Jeff King

'Stache? Check. 7 o'clock shadow? Check. Tight pants? Check. Mediocre career? Check.

Why we like him: In all seriousness, if you're under the age of 20, and you hear about a player who spent an 11-year career with just the Pirates and the Royals, you'd feel awful for the guy. Jeff King, however, was a pretty good player during a time when being just that still meant something. Over the course of his career, King batted .256 with 154 home runs and 709 RBI in 1,201 games. Despite two very good seasons (in my worthless opinon, that is, in 1993 and 1996), he was never an All Star selection, sadly.

King was the first overall pick in the 1986 draft. After putting together an impressive college career at the University of Arkansas, most scouts believed King was a can't-miss prospect, and the Pirates pounced on the opportunity to draft him. As it turned out, the '86 draft just wasn't very deep, yielding just five first-rounders who went on to become All Stars (Gary Sheffield, Kevin Brown, Matt Williams, Greg Swindell, and Roberto Hernandez). It took five seasons for King to find his groove in the majors, and he eventually became a fairly productive hitter in 1993. He played 8 seasons in Pittsburgh before being traded after his career-best 1996 season along with Jay Bell to Kansas City for Joe Randa and three other guys that probably nobody in either city can remember. He put in three seasons with the Royals before hanging up his spikes after the 1999 season.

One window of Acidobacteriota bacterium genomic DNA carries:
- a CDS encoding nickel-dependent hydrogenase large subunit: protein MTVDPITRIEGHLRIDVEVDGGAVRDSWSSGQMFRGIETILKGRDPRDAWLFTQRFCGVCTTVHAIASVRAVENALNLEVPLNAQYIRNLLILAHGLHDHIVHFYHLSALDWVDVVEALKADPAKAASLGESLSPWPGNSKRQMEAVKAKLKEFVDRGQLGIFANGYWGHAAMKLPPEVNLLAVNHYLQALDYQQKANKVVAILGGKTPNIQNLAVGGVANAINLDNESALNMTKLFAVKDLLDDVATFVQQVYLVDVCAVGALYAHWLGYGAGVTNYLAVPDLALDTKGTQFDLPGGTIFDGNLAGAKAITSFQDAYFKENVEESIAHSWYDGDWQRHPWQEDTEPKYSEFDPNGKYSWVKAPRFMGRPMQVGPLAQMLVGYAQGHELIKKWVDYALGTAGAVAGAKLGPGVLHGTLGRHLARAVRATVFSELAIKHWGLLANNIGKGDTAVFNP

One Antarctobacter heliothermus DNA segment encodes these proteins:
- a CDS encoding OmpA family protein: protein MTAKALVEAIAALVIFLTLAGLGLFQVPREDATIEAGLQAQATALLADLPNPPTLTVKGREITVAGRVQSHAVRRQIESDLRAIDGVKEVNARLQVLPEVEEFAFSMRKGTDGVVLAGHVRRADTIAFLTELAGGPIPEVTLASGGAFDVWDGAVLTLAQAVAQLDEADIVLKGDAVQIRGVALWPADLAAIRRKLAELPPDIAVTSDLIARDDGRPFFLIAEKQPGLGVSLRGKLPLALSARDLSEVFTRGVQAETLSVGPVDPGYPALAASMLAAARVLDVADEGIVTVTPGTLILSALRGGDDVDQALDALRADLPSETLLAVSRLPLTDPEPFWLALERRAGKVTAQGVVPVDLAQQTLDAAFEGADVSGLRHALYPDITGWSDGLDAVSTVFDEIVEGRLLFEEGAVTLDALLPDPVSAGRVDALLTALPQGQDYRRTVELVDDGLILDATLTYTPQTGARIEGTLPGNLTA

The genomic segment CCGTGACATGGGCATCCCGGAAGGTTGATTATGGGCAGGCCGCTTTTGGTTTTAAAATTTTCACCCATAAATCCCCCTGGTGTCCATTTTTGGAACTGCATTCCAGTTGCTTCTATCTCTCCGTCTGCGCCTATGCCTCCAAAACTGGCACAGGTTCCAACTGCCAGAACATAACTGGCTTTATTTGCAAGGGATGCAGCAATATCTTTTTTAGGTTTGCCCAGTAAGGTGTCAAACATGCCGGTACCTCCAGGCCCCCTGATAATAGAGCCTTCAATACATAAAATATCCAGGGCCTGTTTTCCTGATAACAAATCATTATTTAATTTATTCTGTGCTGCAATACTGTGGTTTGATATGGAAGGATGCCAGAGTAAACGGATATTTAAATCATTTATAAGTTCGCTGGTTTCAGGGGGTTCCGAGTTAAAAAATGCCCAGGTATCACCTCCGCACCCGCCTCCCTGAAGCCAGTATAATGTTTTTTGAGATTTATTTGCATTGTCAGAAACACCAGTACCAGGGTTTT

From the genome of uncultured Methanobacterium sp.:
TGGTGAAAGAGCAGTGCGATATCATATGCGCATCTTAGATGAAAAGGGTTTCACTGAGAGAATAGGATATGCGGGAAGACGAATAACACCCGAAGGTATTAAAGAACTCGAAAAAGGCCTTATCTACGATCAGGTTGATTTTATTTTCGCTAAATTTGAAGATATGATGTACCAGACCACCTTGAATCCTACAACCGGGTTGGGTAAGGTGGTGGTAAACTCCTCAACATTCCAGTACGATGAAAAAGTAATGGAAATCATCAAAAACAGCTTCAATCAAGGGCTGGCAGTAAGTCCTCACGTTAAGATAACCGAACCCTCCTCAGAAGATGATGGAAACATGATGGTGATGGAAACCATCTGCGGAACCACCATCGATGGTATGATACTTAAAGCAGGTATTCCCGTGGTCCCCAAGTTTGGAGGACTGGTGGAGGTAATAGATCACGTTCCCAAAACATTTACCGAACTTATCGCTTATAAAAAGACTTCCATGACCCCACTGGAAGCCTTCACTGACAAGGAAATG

During the time that the Pittsburgh Pirates were emerging as World Series contenders in the early 1990s, Jeff King was being to make his mark on the league. Then-manager Jim Leyland was routinely batting King sixth behind Bonds, Van Slyke, and Bonilla where King could be effective mopping up RBIs and just putting the bat on the ball. Another benefit King provided was his ability to play at first, second, or third base. Just tell him a postition to run toward, and he'd play it as hard as he could. He might have even hit a little too.

To be honest, I hated the Pirates when I was a kid, but Jeff King was one of my favorite players in the game. I can't relly describe why I liked him so much, other than by saying he was a very, very poor man's Don Mattingly. He was everything a ballplayer should be. He always looked filthy, liked his eye black, had an ugly mustache, looked mean as a snake, and he even wore the uniform the right way. I guarantee you that the game misses Jeff King more than Jeff King probably misses the game.

Ladies and gentlemen, Jeff King, Ballplayer.

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